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25 of 7,993

Otto Marseus van Schrieck

(Dutch, 1619/20–1678)

Still Life with Thistle

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Object Details

Artist

Otto Marseus van Schrieck

Date

ca. 1670

Medium

Oil on canvas

Dimensions

49 x 38 1/2 inches (124.5 x 97.8 cm)

Credit Line

Gift of H. A. Metzger, Class of 1921, and Evelyn B. Metzger

Object
Number

60.195

This monumental portrait of a thistle was conserved in 2017 by West Lake Conservators in Skaneateles(…)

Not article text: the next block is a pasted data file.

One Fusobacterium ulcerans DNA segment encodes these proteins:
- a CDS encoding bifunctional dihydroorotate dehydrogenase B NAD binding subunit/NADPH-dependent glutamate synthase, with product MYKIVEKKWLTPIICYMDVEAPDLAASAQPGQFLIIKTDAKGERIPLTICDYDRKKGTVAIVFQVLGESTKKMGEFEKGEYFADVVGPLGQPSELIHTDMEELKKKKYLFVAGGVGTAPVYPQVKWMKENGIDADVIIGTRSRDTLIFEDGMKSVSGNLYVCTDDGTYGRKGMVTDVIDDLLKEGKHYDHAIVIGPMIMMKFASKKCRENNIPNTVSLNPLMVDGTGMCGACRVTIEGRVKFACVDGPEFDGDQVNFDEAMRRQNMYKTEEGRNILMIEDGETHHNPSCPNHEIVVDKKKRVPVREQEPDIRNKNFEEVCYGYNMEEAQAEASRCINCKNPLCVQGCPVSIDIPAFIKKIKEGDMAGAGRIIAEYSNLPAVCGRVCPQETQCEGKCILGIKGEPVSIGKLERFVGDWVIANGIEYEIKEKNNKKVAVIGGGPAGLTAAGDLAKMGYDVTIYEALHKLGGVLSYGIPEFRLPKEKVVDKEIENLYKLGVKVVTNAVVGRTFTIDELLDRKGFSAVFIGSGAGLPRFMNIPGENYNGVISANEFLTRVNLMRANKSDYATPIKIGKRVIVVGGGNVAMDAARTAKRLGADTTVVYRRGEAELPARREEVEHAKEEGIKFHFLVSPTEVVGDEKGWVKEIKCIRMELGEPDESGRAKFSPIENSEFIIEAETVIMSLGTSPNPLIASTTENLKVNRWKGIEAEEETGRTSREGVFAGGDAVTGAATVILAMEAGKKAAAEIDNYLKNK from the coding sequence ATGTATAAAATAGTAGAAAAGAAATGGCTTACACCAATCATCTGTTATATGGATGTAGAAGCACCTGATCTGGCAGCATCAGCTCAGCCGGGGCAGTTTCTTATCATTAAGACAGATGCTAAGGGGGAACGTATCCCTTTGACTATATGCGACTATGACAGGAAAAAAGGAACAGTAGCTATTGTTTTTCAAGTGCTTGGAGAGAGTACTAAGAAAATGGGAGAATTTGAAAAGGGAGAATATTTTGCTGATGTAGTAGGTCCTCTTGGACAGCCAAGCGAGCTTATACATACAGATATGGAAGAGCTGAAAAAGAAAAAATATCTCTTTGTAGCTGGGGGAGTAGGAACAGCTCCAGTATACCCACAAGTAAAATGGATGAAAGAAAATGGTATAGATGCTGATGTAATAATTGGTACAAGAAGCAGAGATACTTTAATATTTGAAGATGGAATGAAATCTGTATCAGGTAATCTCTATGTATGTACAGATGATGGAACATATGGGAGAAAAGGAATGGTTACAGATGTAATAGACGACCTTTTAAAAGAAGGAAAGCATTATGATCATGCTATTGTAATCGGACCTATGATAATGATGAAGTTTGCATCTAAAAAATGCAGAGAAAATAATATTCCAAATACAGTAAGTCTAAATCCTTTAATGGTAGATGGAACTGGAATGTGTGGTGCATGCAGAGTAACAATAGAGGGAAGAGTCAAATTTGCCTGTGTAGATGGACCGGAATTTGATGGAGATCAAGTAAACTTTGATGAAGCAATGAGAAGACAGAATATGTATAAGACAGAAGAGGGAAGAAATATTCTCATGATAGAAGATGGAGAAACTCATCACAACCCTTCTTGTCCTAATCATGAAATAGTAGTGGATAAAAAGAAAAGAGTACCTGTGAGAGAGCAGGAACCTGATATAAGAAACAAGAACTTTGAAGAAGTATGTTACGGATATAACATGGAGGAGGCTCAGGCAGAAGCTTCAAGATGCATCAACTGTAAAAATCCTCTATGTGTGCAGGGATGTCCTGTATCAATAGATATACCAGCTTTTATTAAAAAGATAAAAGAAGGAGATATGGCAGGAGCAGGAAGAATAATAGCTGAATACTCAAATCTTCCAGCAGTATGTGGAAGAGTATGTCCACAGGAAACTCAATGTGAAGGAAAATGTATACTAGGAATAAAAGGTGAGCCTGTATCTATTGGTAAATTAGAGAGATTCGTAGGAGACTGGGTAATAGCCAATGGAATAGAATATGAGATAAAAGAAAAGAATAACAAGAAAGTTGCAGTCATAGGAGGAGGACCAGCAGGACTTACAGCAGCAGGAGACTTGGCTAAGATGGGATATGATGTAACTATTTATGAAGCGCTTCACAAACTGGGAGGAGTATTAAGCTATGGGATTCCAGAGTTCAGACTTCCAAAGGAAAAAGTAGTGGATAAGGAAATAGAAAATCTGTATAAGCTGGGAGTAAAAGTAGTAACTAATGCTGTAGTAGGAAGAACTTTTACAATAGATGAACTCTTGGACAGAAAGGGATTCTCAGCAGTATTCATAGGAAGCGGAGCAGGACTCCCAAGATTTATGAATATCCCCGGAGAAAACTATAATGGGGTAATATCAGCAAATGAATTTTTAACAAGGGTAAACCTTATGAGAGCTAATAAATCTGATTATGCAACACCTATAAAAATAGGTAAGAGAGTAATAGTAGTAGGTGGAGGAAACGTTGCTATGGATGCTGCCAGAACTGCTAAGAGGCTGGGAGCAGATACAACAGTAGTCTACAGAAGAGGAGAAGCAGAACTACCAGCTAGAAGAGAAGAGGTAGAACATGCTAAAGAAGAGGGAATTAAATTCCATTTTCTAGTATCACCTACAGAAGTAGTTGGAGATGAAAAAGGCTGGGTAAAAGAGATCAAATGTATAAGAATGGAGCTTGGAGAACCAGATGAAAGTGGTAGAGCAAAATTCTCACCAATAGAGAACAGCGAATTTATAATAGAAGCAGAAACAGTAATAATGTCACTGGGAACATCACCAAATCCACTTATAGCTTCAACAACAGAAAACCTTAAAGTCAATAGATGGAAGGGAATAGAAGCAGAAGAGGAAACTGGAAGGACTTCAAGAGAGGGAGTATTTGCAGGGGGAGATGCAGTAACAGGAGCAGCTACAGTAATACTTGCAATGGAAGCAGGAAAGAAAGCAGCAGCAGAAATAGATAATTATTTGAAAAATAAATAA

This monumental portrait of a thistle was conserved in 2017 by West Lake Conservators in Skaneateles. It illustrates the fascination with the natural world and its careful documentation that characterizes so much of Dutch science and culture in the seventeenth century. Marseus van Schrieck invented the genre of sottobosco, or “forest floor” painting, which encouraged viewers to lower their gaze to ground level and consider the domain of mushrooms, insects, slugs, snails, and small reptiles and amphibians. He was as fascinated with rendering these creatures as he was in describing their interactions. The artist’s nose-to-the-ground focus earned him the nickname “The Sniffer.” Pioneering Cornell Professor of Entomology Thomas Eisner (1929–2011) identified several of the butterfly species in this painting, including the red admiral (Vanessa atalanta), the cabbage butterfly (Pieris rapae), and the mustard white (Pieris rapi), all of which are found in both the Old and New World. (“Highlights from the Collection: 45 Years at the Johnson,” curated by Stephanie Wiles and presented at the Johnson Museum January 27–July 22, 2018)This monumental portrait of a thistle illustrates the fascination with the natural world and with its careful documentation that characterizes so much of Dutch science and culture in the seventeenth century. It was then that Anthonie van Leeuwenhoek, the developer of the microscope, lived, and the line between artist and scientist was not as hard and fast as it was to become later on. For example, Johannes Goedaert was a professional painter who illustrated his own important book on moths. Maseus van Schrieck worked in Florence and Rome between 1648 and 1663, and he also visited England and France. He was fascinated by the world of grasshoppers and lizards, butterflies and weeds, and kept a small terrarium to observe these little dramas firsthand. This unusually elaborate and ambitious composition is the kind of work that impressed not only the Grand Duke of Tuscany, for whom he worked, but also the artist-scientist Maria Sybilla Merian, who created both text and images for her monumental publication on the insects of Surinam, as well as other artists of the time. (From “A Handbook of the Collection: Herbert F. Johnson Museum of Art,” 1998)

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